Vatican stops women's ordinations in Catholic church
By Kim Cain, Religion News Service, Dec. 8, 2009
By Kim Cain, Religion News Service, Dec. 8, 2009
MELBOURNE, Australia -- An Anglican ordination that was scheduled to be held in a Roman Catholic church in rural Australia was moved to a Protestant church because the Vatican refused to have women ordained in a Catholic building.
Catholic Bishop Joseph Grech of Sandhurst had given permission for the Anglican bishop of Bendigo, Andrew Curnow, to ordain seven candidates in St. Killian's Catholic Church on Nov. 29 after the local Anglican cathedral was closed for safety reasons.
But when it was discovered that four of the ordinands were women, Rome vetoed the local leadership, saying the ordinations could not take place within the Catholic building, even though it was an Anglican service. (I guess this shows that even though all Anglican ordinations are considered invalid by Rome, ordinations of women are beyond invalid. It might be OK to invalidly ordain men in a Roman Catholic Church but not women.)
Curnow told Ecumenical News International that he had been informed that the decision was entirely due to the presence of female ordinands. "It was felt that this would be sending the wrong signal regarding the ordination of women from a Catholic perspective," he said. (Or it emphasizes to the Anglicans the Pope wants in the church that women's ordination will not happen on his watch, in his buildings under any circumstances.)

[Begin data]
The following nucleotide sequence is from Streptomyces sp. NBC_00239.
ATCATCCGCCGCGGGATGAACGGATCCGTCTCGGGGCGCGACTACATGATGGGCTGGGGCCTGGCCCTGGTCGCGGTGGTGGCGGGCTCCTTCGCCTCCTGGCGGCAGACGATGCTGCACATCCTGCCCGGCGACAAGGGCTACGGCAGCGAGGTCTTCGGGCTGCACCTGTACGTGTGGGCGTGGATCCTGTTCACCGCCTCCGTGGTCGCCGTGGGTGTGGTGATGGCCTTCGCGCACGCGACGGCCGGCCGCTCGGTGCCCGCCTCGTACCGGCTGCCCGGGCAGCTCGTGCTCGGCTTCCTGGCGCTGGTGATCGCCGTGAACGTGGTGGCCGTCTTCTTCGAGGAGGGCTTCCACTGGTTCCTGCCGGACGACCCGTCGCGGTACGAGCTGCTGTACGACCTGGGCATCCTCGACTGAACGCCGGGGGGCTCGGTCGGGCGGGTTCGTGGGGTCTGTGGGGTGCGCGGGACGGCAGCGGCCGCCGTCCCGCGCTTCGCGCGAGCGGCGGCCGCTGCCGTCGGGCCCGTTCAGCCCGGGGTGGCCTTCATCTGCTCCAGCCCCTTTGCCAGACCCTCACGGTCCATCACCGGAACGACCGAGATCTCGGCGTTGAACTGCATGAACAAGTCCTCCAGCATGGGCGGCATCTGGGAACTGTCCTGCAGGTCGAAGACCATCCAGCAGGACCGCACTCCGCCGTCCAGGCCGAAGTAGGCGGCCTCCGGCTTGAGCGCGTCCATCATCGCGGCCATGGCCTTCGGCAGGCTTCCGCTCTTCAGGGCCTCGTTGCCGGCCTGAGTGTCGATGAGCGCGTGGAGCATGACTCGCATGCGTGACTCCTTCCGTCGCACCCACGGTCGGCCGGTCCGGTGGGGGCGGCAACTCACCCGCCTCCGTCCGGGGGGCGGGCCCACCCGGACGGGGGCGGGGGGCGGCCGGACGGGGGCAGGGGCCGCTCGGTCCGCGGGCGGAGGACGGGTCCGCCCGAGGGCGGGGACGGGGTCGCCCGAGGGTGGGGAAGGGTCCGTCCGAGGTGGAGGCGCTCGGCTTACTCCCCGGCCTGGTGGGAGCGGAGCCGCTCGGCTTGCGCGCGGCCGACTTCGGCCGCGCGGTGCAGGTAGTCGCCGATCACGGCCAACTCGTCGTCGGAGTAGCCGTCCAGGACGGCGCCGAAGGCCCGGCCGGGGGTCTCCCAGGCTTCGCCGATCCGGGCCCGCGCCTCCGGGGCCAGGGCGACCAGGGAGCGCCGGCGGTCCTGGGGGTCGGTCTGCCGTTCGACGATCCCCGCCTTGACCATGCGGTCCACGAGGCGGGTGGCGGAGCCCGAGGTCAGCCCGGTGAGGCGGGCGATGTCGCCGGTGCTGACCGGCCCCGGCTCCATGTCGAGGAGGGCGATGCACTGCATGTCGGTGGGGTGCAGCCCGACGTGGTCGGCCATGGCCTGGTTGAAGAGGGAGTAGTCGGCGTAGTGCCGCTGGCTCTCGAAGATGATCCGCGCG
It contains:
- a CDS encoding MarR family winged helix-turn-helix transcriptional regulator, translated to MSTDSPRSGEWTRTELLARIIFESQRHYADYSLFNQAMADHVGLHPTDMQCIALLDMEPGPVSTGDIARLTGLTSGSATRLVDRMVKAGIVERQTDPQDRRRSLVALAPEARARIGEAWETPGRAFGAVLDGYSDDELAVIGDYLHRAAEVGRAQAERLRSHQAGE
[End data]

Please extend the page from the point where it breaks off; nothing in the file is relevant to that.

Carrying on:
Instead, the ordinations were shifted to a local church of the Uniting Church in Australia, a Protestant denomination that has a history of ordaining women.
The decision to stop the ordinations in the Catholic church building was handed down through the office of the apostolic nuncio, or Vatican ambassador, to Australia, Archbishop Giuseppe Lazzarotto. (I notice that in this case the Papal Nuncio didn't feel the need to go through diplomatic channels.)
"After much discussion with Archbishop Giuseppe Lazzarotto and the Vatican, the ramifications were investigated," Grech told the Bendigo Advertiser. "The Catholic Church's doctrine on the ordination of deacons and priests is well known.
"There were certain issues within the doctrine that created problems. It's the best thing for both churches." (One of those problems is that although the teaching is well known, over half the sheep don't agree with the chief shepherd.)
This is another one of those bizarre Vatican concerns that put me into gales of laughter. We have heard not one word from the Vatican about the Murphy report concerning the dismal response of the Dublin hierarchy regarding sexual abuse, although I guess we finally will on Friday. There hasn't been one peep out of the Vatican about the 'Kill gays' bill in Uganda, or from the USCCB for that matter. There hasn't been one peep from the Vatican about the secret protocols worked out amongst developing nations in Copenhagen. A document which more or less gives free reign for the developing world to continue to emit green house gasses at the expense of developing nations.